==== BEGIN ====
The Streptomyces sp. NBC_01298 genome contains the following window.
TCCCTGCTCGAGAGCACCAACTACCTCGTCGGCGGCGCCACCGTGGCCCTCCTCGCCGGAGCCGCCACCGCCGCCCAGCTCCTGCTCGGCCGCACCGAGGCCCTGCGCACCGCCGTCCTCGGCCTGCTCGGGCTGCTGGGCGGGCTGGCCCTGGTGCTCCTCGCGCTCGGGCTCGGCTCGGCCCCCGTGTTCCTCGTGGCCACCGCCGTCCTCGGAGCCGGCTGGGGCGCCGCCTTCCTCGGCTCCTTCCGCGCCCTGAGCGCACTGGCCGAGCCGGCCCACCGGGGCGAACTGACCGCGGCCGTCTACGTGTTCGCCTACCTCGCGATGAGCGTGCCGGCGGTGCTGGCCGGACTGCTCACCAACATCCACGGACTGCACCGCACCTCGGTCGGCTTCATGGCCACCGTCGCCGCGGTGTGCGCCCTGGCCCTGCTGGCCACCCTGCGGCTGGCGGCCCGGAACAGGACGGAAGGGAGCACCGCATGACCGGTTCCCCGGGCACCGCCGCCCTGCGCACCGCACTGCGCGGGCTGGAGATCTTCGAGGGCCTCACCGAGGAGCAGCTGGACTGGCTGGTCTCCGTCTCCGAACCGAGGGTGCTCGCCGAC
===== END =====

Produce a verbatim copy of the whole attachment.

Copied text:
The Streptomyces sp. NBC_01298 genome contains the following window.
TCCCTGCTCGAGAGCACCAACTACCTCGTCGGCGGCGCCACCGTGGCCCTCCTCGCCGGAGCCGCCACCGCCGCCCAGCTCCTGCTCGGCCGCACCGAGGCCCTGCGCACCGCCGTCCTCGGCCTGCTCGGGCTGCTGGGCGGGCTGGCCCTGGTGCTCCTCGCGCTCGGGCTCGGCTCGGCCCCCGTGTTCCTCGTGGCCACCGCCGTCCTCGGAGCCGGCTGGGGCGCCGCCTTCCTCGGCTCCTTCCGCGCCCTGAGCGCACTGGCCGAGCCGGCCCACCGGGGCGAACTGACCGCGGCCGTCTACGTGTTCGCCTACCTCGCGATGAGCGTGCCGGCGGTGCTGGCCGGACTGCTCACCAACATCCACGGACTGCACCGCACCTCGGTCGGCTTCATGGCCACCGTCGCCGCGGTGTGCGCCCTGGCCCTGCTGGCCACCCTGCGGCTGGCGGCCCGGAACAGGACGGAAGGGAGCACCGCATGACCGGTTCCCCGGGCACCGCCGCCCTGCGCACCGCACTGCGCGGGCTGGAGATCTTCGAGGGCCTCACCGAGGAGCAGCTGGACTGGCTGGTCTCCGTCTCCGAACCGAGGGTGCTCGCCGAC